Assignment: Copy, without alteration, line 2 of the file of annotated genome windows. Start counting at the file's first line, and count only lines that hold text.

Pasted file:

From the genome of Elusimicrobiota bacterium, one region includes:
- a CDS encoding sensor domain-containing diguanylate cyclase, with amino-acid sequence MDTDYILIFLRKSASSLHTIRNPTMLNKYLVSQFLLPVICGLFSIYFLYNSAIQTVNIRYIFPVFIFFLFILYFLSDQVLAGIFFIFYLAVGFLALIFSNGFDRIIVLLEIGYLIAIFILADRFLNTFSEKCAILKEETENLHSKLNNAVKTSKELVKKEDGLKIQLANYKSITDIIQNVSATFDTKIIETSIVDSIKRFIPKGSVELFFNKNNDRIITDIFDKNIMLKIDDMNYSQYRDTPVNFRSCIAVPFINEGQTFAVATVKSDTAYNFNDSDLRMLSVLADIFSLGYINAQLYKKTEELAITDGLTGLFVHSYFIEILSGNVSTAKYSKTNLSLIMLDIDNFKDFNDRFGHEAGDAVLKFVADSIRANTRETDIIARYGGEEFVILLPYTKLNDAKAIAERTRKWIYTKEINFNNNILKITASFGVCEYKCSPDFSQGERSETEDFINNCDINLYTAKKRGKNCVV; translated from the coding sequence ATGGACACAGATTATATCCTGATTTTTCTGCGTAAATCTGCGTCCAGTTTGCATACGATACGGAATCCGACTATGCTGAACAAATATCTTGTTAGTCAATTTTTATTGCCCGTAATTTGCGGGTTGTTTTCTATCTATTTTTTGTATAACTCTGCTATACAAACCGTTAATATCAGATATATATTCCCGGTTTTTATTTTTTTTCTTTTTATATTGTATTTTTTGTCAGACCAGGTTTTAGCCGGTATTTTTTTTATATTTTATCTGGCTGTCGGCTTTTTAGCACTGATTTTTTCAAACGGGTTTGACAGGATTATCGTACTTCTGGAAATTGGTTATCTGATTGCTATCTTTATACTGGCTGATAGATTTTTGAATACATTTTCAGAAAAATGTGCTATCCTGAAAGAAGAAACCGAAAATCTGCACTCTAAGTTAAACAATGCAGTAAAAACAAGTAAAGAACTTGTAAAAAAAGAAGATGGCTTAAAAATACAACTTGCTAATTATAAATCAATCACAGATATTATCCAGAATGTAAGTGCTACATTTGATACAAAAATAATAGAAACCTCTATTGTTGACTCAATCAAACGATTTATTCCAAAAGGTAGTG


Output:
- a CDS encoding sensor domain-containing diguanylate cyclase, with amino-acid sequence MDTDYILIFLRKSASSLHTIRNPTMLNKYLVSQFLLPVICGLFSIYFLYNSAIQTVNIRYIFPVFIFFLFILYFLSDQVLAGIFFIFYLAVGFLALIFSNGFDRIIVLLEIGYLIAIFILADRFLNTFSEKCAILKEETENLHSKLNNAVKTSKELVKKEDGLKIQLANYKSITDIIQNVSATFDTKIIETSIVDSIKRFIPKGSVELFFNKNNDRIITDIFDKNIMLKIDDMNYSQYRDTPVNFRSCIAVPFINEGQTFAVATVKSDTAYNFNDSDLRMLSVLADIFSLGYINAQLYKKTEELAITDGLTGLFVHSYFIEILSGNVSTAKYSKTNLSLIMLDIDNFKDFNDRFGHEAGDAVLKFVADSIRANTRETDIIARYGGEEFVILLPYTKLNDAKAIAERTRKWIYTKEINFNNNILKITASFGVCEYKCSPDFSQGERSETEDFINNCDINLYTAKKRGKNCVV; translated from the coding sequence ATGGACACAGATTATATCCTGATTTTTCTGCGTAAATCTGCGTCCAGTTTGCATACGATACGGAATCCGACTATGCTGAACAAATATCTTGTTAGTCAATTTTTATTGCCCGTAATTTGCGGGTTGTTTTCTATCTATTTTTTGTATAACTCTGCTATACAAACCGTTAATATCAGATATATATTCCCGGTTTTTATTTTTTTTCTTTTTATATTGTATTTTTTGTCAGACCAGGTTTTAGCCGGTATTTTTTTTATATTTTATCTGGCTGTCGGCTTTTTAGCACTGATTTTTTCAAACGGGTTTGACAGGATTATCGTACTTCTGGAAATTGGTTATCTGATTGCTATCTTTATACTGGCTGATAGATTTTTGAATACATTTTCAGAAAAATGTGCTATCCTGAAAGAAGAAACCGAAAATCTGCACTCTAAGTTAAACAATGCAGTAAAAACAAGTAAAGAACTTGTAAAAAAAGAAGATGGCTTAAAAATACAACTTGCTAATTATAAATCAATCACAGATATTATCCAGAATGTAAGTGCTACATTTGATACAAAAATAATAGAAACCTCTATTGTTGACTCAATCAAACGATTTATTCCAAAAGGTAGTG